This follows similar deals in Asia between Novell/SuSe and Dell.
Most often, hardware manufactures try these bundles for one of two reasons: customer demand or as a marketing trial to test the waters. With the exception of Lenovo's Thinkpad, we still see very little of this bundling in the U.S.
The most common reason sited for these offerings is to reduce acquisition, deployment, or ongoing support costs. We all know the biggest expenses associated with desktop systems are labor related, not the OS license cost. So, why are customers like Frigotechnik (200 employees), Contact Air (120 notebooks) deploying Linux desktops? There seem to be a few trends emerging:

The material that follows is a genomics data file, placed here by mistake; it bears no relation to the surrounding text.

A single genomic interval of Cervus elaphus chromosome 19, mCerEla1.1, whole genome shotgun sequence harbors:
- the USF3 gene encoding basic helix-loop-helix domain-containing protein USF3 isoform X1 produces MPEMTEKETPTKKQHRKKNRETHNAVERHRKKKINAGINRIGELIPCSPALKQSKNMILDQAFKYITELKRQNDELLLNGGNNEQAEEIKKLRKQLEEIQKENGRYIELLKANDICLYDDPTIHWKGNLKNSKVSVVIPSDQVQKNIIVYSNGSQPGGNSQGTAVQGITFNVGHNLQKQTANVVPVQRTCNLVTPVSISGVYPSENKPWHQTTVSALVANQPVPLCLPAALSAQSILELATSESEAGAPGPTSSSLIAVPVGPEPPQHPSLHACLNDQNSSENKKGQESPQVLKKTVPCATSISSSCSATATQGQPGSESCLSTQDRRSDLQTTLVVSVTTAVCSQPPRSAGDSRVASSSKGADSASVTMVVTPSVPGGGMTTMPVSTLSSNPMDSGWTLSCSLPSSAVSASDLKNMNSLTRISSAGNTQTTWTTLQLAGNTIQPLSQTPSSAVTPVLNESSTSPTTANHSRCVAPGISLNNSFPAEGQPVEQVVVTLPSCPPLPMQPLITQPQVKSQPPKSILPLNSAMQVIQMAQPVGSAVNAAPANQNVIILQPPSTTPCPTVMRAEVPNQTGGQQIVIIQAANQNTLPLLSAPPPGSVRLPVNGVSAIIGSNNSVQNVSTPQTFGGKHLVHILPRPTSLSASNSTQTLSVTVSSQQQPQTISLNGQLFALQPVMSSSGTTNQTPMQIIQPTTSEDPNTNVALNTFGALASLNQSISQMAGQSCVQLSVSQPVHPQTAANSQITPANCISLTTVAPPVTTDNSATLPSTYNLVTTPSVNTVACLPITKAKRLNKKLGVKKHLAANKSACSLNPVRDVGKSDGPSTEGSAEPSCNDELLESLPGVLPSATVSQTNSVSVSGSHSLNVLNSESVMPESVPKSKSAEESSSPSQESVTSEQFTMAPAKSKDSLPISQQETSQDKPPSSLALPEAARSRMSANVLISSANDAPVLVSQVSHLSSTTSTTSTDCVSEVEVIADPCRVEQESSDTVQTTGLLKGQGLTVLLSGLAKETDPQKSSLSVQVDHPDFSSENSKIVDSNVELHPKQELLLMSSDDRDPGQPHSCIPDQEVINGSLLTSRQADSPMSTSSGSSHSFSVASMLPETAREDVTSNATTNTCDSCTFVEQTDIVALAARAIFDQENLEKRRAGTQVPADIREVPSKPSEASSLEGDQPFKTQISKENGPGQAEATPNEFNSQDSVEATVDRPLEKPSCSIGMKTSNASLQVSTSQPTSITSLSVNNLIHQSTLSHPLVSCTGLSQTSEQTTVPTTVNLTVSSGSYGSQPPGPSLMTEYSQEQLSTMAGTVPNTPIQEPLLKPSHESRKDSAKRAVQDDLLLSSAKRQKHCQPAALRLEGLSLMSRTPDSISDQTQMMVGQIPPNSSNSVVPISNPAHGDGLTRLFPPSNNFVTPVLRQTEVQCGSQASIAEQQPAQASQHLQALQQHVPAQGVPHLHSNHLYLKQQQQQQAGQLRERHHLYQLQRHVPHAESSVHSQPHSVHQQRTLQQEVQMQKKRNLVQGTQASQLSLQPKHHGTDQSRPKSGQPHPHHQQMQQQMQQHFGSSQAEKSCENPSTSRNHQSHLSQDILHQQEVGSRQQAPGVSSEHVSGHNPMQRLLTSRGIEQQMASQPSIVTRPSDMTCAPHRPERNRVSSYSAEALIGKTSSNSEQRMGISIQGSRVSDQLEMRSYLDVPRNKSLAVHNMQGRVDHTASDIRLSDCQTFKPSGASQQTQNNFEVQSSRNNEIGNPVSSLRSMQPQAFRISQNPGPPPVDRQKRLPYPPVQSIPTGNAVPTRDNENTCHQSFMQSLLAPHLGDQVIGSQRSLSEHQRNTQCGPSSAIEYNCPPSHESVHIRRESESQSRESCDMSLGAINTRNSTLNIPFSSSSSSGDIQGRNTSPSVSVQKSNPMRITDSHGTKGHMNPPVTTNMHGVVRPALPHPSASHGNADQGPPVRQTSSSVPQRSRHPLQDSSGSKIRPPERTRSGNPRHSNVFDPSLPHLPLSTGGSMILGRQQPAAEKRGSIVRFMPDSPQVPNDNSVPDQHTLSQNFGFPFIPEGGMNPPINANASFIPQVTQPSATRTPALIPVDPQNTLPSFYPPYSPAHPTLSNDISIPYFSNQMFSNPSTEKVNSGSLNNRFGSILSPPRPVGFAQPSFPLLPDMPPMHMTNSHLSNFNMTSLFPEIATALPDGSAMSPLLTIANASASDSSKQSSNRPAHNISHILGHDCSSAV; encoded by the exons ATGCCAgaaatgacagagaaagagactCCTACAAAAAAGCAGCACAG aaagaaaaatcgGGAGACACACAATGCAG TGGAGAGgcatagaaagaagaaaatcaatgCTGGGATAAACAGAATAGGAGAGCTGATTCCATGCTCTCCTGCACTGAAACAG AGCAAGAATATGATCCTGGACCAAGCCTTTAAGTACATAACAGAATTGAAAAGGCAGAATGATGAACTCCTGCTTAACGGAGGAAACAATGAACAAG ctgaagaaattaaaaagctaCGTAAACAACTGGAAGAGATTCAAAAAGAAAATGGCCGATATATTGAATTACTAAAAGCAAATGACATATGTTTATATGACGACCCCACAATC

- Linux security is noted again and again to be far superior to Windows - Government and Educational institutions are driving adoption, which spills over in two ways: -- Government contractors (large and small) brush up against the technology -- Students emerge with Linux skills and without a MS bias
If you are an IT professional here in the US, watch what is happening with your local schools and business partners, it will be a good indicator that this trend has legs in the US.